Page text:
Review Thursday: Can God Be Found in the Corridors of Power (Part 2)

Posted: February 23, 2012 in Review Thursday

Ruben Orteza is the local pastor of The True Vine Christian Reformed Church. He served as OMF Literature’s Marketing Officer for five years, until God recently called him to full-time ministry. He is also taking up Pastoral Studies in Asian Theological Seminary.

This is the second of two parts of an article he wrote about Faith in the Corridors of Power for our Book Encounters column in Evangelicals Today. Check out Part 1 here

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As a whole, reading the book has left me with two things. First, is a deeper appreciation for the authors, both Evelyn Miranda-Feliciano and Dr Jovito Salonga. Feliciano was one of the Philippines’ gifted writers, and it is evident in how she was able to compose each article in this book. Putting together Scripture, life issues and thoughts from Dr Salonga was not an easy task, but the articles in this book read seamlessly. Dr Salonga is an admired statesman, but his reflections here contribute to a more complete picture of the man. His faith and thoughts, together with his experiences, are valuable lessons for all of us, whether in government or outside-looking in.

Second, it is affirmed in this book that God is engaged in these issues in government and politics, as he is in all of life. He gives wisdom through the meditation of his Word, the Bible. He shapes and equips his people to meet life-issues head-on. He gives faith and hope for a broken world, including its government and politics. Sometimes we forget that all of life is meant to be lived under God. Faith in the Corridors of Power reminds us that even in the twisted corridors of power God is there, transforming and guiding his people. This leads us to thanksgiving and worship, hope and perseverance, as we live in faith to a God who is faithful and powerful.

An excerpt from Faith in the Corridors of Power:

Three different times I begged the Lord to take it away. Each time he said, “My grace is all you need. My power works best in your weakness.” So now I am glad to boast about my weaknesses, so that the power of Christ can work through me. That’s why I take pleasure in my weaknesses, and in the insults, hardships, persecutions and troubles that I suffer for Christ. For when I am weak, then I am strong.

2 Corinthians 12:8-10

It must have been a long, deep struggle for the Apostle Paul to come to this stage of contentment with the “thorn in the flesh” he had been given. What this “thorn in the flesh: was has been a subject of speculation.  It could be malaria, an eye disease, stammering, epilepsy or any physical ailment that was chronic and painful. The church fathers (both Catholic and Protestant Reformers) believed it was a spiritual affliction. Paul was never able to feel he was secure from Satan’s wiles and was subject to temptation of the flesh in their acute forms.

Whatever that weakness was, Paul did not relent to it. Nor did he slink into a corner nursing his irritation and expecting defeat. Instead, he continued to boldly show active faith. This weakness was surely a hindrance and he recognized it. It was there, he would resist it, not by his own puny strength but Christ’s. Now Paul made its presence a reason to boast; God’s immensity through Christ was manifested. Rather than struggle, he became content. In his weakness, Christ became his strength for greater service.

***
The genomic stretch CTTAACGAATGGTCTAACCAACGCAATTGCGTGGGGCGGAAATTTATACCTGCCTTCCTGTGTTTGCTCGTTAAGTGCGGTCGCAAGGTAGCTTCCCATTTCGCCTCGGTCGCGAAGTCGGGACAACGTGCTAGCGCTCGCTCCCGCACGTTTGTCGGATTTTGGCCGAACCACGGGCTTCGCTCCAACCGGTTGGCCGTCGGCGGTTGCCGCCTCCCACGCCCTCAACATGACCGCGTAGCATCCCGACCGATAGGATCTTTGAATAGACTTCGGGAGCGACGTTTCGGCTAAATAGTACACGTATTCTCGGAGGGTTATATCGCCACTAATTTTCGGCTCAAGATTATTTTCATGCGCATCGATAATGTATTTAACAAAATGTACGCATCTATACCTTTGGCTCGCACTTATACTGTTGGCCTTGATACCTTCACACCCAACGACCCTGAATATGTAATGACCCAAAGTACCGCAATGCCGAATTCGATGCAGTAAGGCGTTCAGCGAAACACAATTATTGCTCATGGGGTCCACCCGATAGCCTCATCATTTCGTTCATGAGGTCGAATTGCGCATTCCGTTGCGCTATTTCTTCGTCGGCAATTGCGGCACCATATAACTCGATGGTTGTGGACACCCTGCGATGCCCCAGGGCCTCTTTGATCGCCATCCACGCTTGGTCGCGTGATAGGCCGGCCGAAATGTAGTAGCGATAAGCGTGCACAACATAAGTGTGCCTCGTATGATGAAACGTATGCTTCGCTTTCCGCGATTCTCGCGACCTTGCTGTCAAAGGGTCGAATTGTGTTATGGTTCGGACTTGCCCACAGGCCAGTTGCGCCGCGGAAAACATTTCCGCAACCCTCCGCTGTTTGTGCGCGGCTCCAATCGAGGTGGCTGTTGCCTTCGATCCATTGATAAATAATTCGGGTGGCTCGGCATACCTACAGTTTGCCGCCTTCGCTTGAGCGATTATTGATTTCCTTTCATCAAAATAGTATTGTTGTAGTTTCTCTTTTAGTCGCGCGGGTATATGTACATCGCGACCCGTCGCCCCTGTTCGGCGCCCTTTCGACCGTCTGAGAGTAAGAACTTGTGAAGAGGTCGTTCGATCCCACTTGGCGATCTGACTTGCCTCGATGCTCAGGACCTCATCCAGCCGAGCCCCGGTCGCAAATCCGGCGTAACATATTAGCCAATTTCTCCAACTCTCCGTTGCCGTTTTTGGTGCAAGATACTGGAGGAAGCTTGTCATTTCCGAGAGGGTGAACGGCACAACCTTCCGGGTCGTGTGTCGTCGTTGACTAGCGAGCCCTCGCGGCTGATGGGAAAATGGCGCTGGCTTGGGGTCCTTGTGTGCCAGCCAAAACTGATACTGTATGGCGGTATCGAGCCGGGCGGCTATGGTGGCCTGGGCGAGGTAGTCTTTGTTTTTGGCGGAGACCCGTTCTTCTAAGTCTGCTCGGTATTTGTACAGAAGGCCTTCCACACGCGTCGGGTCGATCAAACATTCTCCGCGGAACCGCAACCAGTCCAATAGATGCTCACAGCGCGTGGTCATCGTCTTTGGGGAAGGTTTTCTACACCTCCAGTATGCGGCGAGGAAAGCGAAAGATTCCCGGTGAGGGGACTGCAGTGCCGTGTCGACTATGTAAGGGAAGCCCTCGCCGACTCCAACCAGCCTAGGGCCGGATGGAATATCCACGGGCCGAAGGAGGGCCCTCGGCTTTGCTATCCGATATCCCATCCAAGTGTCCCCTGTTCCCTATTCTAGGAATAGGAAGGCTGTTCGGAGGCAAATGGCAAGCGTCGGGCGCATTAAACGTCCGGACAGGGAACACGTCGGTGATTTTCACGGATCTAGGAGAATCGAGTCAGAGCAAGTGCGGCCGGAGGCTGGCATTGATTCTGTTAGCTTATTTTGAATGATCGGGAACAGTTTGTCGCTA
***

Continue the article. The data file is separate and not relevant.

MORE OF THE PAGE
“Being physically crippled is no joke,” Dr. Salonga recalls. Active as he was before the bombing, it was very hard for him to be bedridden and wheelchair-bound while recuperating. “But the greater tragedy,” he reflects “is to be spiritually and morally disabled. Our bones may be shattered, our body may be covered with ugly scars, but as long as we are with Him, what difference does it make where we really are? Whether on the mountaintop of joy, or in the deep valley of pain and despair, may our faith be an active, working faith, so that we may live in larger dimensions of courage and service and compassion.”

Where does our disablement lie? Is it physical? Are we suffering from moral weakness that causes us to be blind to the evil around us? Are we spiritually deaf not to hear the voice of our Savior to help others? Who do we go to for help and strength in our weakness?

We can ask God for help to let our feet and hands, our voices and hearts, minister to others, so that the Gospel we profess may shine in our faces and be seen in our lives.

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Faith in the Corridors of Power is a thought-provoking collection of reflective entries, Evelyn Miranda-Feliciano interacts with Former Senate President Dr Jovito Salonga on the issues of life and faith in the context of Filipino society. The author leads you to take a peek into the mind and heart of this noble statesman who reveals how his relationship with God plays a crucial role in his decision-making as a politician, as an advocate of justice, and as the so-called conscience of the nation.

Faith in the Corridors of Power is available at all OMF Lit Bookshops, PCBS and National Bookstores nationwide.


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  1. […] This is the first of two parts of an article he wrote about Faith in the Corridors of Power for our Book Encounters column in Evangelicals Today. To view Part 2, click here. […]

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